Thursday, October 12, 2017
While Visit Hot Springs CEO Steve Arrison has high hopes for Hot Springs tourism heading into the latter part of the year, he said there is still room for improvement.
The revenue generated from Hot Springs' tourism and hospitality industries traditionally tapers off in November and December, following the summer tourist season and an October that features the Hot Springs Documentary Film Festival.
Even so, Arrison said he feels the city's tourism and hospitality industries will continue to improve their performance in the latter part of the calendar year.
"It's been a gradual thing," he said. "Every year is built on the year before."
While November and December were the city's ninth- and 10th-most lucrative months in 2016, they have shown consistent growth in revenue. Hospitality taxes collected by the Hot Springs Advertising and Promotion Commission in November have grown steadily since 2008, rising from $347,660 that year to $447,460 in 2016. December taxes dipped from $330,566 to $299,473 between 2008 and 2009, but have risen steadily to $422,968 in 2016.
Arrison attributes the increase to the growing popularity of events in those two months, such as the Spa Running Festival in November and Garvan Gardens' Holiday Lights display, which lasts from the latter half of November through the end of December.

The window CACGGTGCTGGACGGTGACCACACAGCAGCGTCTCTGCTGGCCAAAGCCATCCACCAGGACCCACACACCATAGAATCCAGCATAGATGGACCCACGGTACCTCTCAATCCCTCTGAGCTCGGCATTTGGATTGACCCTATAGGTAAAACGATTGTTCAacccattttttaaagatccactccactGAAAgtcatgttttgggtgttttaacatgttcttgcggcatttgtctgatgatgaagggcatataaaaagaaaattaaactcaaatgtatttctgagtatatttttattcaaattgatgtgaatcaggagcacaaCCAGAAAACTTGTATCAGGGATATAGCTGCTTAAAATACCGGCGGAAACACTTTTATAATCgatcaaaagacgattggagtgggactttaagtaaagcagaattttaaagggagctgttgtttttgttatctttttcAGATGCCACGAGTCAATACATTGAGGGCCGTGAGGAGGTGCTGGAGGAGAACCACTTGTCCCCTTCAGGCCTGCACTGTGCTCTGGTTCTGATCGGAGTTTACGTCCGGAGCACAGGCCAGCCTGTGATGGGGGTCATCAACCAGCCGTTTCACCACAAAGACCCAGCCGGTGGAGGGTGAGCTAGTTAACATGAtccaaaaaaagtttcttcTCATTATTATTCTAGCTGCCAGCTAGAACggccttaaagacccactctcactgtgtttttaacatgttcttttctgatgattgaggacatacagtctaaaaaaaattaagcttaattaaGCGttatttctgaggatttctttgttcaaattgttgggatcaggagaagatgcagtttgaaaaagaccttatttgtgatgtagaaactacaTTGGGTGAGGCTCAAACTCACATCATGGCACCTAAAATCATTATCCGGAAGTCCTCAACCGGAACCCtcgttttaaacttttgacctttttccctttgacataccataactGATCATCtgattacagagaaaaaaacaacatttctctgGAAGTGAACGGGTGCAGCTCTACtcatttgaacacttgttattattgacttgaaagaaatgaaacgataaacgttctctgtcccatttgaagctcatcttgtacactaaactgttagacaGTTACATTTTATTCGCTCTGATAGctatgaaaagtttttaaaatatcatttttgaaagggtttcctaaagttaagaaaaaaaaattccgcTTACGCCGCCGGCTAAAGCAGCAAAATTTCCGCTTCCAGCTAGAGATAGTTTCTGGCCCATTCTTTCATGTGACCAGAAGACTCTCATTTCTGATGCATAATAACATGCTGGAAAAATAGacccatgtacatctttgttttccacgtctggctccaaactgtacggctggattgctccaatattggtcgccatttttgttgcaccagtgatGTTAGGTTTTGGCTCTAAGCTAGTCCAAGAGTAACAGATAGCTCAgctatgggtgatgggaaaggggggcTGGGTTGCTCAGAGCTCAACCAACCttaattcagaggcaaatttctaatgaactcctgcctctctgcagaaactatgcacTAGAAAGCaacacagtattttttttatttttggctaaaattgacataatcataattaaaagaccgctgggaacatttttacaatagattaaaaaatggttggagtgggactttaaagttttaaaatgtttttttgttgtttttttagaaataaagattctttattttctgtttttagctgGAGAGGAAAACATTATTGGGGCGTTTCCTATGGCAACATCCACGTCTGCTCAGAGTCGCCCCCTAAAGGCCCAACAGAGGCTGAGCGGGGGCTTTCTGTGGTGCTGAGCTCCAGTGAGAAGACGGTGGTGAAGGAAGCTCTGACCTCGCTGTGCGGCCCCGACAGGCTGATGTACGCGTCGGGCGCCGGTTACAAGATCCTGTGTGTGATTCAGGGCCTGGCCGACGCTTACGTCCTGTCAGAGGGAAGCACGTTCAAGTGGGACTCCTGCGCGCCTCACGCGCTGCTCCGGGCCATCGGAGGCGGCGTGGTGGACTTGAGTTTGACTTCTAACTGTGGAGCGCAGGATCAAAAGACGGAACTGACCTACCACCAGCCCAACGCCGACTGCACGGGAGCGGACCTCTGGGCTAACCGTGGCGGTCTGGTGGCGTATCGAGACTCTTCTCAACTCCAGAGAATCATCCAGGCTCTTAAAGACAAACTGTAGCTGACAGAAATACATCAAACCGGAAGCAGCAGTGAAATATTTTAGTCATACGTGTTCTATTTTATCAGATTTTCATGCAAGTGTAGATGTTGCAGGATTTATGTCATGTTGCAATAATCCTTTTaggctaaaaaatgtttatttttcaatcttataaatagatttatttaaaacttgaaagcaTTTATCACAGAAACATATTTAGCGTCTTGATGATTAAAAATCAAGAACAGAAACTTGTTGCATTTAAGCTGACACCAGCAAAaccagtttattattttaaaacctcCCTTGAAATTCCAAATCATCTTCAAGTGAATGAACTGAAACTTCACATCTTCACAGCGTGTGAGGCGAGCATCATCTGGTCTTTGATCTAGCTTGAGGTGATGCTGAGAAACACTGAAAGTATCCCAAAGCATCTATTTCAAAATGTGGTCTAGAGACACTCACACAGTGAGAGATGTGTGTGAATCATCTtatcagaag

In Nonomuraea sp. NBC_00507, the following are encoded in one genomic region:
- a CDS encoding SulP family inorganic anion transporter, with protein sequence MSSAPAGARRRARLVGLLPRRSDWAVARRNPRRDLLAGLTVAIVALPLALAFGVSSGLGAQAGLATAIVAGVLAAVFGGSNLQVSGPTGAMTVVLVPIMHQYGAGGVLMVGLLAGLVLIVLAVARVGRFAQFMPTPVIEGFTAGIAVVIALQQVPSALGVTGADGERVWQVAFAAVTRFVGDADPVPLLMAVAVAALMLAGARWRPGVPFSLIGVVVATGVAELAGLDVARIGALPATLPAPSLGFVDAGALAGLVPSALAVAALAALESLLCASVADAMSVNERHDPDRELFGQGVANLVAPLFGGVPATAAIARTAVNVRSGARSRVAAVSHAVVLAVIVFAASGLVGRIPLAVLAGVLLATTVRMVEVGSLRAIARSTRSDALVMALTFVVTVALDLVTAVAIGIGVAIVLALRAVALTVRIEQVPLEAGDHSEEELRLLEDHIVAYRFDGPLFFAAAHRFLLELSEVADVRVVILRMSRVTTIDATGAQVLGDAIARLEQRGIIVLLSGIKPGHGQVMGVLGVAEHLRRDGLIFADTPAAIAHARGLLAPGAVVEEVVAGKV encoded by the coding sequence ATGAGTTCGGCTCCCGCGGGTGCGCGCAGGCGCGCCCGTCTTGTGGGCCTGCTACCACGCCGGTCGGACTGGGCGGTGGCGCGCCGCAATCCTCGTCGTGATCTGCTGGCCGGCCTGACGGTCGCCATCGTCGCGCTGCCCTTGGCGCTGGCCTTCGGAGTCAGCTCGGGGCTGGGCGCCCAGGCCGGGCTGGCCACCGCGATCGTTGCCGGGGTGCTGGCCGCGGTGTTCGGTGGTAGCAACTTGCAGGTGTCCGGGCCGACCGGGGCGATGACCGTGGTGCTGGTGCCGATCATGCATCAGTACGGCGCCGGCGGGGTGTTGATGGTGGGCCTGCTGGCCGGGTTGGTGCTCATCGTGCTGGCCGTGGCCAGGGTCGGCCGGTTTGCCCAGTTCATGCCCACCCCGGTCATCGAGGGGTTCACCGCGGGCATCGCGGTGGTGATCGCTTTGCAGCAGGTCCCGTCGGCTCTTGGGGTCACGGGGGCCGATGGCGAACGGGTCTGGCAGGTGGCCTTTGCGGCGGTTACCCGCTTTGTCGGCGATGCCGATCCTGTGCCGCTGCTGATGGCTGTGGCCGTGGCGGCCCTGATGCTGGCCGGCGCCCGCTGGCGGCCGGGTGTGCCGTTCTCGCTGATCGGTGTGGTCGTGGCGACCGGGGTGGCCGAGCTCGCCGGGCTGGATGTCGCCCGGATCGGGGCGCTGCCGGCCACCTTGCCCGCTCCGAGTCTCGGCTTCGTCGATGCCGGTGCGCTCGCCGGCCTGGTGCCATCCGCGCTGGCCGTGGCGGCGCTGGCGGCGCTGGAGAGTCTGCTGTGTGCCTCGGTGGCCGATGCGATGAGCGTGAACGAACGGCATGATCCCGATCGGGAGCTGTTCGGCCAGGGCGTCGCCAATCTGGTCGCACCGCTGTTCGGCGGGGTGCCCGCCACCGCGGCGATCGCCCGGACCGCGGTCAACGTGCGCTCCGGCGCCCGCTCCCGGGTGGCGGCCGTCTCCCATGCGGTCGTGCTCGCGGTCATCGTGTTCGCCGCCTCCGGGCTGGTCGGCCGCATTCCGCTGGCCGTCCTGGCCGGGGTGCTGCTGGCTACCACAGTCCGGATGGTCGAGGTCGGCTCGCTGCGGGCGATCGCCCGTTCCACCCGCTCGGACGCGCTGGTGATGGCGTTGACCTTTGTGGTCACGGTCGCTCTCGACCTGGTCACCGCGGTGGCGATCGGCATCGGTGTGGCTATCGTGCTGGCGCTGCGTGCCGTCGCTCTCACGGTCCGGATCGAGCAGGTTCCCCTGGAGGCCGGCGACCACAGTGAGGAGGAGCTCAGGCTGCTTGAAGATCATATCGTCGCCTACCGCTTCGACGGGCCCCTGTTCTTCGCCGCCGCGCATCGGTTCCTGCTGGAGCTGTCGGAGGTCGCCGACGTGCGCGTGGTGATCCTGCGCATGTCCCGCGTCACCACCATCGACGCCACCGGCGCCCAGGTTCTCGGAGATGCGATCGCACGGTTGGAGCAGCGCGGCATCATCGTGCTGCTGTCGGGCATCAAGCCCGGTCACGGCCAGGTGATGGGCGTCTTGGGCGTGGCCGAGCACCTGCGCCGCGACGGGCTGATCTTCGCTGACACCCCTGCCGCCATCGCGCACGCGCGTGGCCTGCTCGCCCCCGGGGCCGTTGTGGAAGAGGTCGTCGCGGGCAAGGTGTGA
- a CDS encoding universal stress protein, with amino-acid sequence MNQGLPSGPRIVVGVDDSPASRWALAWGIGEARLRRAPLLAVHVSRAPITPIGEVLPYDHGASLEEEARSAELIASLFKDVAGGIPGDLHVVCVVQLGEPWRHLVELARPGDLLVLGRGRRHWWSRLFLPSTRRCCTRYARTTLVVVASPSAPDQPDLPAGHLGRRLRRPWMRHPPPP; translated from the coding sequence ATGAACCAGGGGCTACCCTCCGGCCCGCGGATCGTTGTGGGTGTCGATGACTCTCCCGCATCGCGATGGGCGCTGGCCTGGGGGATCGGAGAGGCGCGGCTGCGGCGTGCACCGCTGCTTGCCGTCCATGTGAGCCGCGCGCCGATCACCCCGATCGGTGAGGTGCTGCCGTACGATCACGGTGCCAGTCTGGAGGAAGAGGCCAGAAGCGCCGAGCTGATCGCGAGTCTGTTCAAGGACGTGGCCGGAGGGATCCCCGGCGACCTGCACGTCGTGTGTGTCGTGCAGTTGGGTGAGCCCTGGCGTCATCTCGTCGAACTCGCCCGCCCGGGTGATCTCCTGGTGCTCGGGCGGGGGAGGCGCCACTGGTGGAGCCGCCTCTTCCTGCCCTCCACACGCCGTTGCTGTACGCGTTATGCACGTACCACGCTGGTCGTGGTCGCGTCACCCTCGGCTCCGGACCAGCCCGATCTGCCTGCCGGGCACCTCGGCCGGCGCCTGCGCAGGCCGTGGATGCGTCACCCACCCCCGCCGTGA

Arrison also cites the recently added presence of volleyball tournaments in the Hot Springs Convention Center as a contributing factor, specifically in reference to out-of-town visitors spending money.
"There's something going on consistently in Hot Springs that attracts visitors, but they're also good for the quality of life and for the citizens who live here," he said.
In comparison, Arrison said the Hot Springs Convention Center usually slows down during the holiday season.
"People won't hold meetings because people won't go to them," he said. "There's always just a dead spell on Christmas. People are always with friends and relatives."
Arrison said his goal is for "every month to be like March and July," which are known for the World's Shortest St. Patrick's Day Parade and heavy tourism over the Fourth of July weekend.
"If there was a way that we could beef up December, beef up November, that's something that we need to continue to look at," he said.
In the meantime, Arrison said he is confident the strength of the events, plus the growth of year-round industries such as craft beer and food, will help grow the two months for yet another year.
"People realize that we're not just a horse racing town or a summer town -- that, 'Hey, in the fall, there's quite a lot of things to do,'" he said.Local on 10/12/2017
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